Secondly, the passive house software (PHPP) is designed specifically for low energy buildings. Ireland’s national methodology, DEAP, on the other hand, is used to generate BERs for everything from 100 year old buildings with no insulation, no central heating and leaky single glazing, to brand new experimental eco homes packed with insulation and green technology

Is passive house a threat to traditional construction methods?

Not in the slightest. The passive house standard is essentially open source and can be built using virtually any construction materials and methods. To date in Ireland, passive houses have been built using cavity wall construction, timber frame, steel frame, single leaf masonry with external insulation, structural insulated panels, insulating concrete formwork and even hempcrete. It’s just a question of careful detailing and workmanship to ensure continuity of insulation, airtightness and a seamless ventilation approach. The industry may not be aware of this yet, but the real threat to traditional construction surely exists in trying to meet stringent theoretical energy targets in building regulations without being informed by building-science based, quality assured approaches such as passive house. Throwing insulation and gadgetry at a building without due care for the consequences is a dangerously misguided approach.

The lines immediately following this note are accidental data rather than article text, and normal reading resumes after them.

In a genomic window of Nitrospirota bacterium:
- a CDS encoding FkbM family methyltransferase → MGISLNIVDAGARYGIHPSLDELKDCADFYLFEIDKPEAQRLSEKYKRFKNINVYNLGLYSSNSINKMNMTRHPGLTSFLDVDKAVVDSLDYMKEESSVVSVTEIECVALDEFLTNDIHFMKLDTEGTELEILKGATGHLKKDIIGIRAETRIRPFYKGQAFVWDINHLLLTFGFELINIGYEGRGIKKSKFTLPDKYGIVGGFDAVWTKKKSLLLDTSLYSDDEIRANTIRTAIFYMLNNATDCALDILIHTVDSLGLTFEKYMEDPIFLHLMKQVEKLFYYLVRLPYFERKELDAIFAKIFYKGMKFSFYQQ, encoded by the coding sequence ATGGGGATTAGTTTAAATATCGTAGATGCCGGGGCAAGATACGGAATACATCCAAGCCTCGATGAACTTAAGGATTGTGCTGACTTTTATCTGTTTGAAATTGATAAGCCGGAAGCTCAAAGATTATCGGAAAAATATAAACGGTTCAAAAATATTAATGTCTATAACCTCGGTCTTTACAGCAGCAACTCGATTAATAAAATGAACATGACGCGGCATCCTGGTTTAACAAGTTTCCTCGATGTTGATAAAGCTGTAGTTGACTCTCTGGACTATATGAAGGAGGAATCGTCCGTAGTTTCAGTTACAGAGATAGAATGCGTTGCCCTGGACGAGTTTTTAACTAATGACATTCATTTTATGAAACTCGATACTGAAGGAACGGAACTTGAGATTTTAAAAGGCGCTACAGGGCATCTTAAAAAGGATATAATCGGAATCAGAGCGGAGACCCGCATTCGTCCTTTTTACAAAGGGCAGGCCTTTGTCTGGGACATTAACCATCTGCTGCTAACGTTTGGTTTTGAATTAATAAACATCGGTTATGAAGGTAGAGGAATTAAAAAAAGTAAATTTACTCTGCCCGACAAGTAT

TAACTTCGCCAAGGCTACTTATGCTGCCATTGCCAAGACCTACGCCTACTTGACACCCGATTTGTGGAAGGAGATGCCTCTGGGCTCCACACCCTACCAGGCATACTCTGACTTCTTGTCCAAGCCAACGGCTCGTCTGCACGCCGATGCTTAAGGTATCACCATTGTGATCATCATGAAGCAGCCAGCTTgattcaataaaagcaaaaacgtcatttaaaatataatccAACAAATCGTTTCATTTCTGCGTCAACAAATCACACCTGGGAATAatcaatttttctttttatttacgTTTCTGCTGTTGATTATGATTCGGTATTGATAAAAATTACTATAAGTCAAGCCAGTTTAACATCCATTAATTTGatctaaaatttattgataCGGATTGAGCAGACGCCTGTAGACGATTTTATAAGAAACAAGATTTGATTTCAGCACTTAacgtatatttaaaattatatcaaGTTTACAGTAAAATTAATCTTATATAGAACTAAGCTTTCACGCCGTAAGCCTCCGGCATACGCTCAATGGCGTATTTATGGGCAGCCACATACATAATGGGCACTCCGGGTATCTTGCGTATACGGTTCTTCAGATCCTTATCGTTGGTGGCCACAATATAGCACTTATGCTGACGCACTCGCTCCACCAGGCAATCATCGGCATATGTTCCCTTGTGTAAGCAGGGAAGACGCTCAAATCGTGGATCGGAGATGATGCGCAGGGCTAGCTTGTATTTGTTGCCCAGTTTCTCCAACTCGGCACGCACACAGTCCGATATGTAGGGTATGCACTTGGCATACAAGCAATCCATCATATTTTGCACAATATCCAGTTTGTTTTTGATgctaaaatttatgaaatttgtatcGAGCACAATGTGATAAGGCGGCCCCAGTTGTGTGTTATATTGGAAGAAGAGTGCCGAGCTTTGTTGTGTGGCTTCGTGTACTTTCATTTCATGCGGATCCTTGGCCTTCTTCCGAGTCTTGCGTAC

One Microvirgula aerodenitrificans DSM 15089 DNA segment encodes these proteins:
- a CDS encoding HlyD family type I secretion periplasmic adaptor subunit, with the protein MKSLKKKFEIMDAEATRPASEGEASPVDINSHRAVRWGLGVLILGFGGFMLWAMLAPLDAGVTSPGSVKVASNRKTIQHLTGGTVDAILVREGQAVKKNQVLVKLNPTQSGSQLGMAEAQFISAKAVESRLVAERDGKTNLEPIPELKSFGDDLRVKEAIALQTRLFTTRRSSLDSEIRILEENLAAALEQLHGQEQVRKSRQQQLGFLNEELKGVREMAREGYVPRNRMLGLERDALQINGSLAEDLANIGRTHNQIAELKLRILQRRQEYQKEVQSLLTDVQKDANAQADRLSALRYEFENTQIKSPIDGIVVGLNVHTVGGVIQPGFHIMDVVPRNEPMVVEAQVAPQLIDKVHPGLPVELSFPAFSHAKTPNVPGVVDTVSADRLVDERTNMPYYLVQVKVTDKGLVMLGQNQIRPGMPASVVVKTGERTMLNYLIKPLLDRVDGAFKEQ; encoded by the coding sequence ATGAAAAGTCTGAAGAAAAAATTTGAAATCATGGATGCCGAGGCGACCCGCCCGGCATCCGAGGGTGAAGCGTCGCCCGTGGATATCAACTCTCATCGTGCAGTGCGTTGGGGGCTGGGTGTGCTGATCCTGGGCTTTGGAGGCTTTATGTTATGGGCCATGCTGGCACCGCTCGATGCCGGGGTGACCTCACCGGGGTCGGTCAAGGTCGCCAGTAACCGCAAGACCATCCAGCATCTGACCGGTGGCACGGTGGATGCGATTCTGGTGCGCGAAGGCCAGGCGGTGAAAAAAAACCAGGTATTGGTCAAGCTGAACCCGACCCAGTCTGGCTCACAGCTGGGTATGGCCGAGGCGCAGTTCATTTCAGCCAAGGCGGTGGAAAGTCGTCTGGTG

Rather than being a threat, Passive House can actually help boost the construction sector in Ireland, something that the CIF and others don’t appear to fully appreciate. There are companies such as Cygnum Homes as well as Thermohouse and Ecohomes which actively export their whole-house solutions aboard – some as far as Japan.

Does it have export potential?

Some of Ireland’s biggest construction product manufacturers have passive house solutions, including Kingspan, Munster Joinery, Coillte, Xtratherm, Isover & Quinn. There’s a plethora of Irish build system and insulation manufacturers with passive house solutions, along with heat recovery ventilation systems, airtightness products and passive certified triple glazed windows. And we have over 300 certified passive house designers and counting, and the most certified passive house tradespeople of any country in the world. Irish companies are capitalising on the knowledge we have here and training people in China and in the States.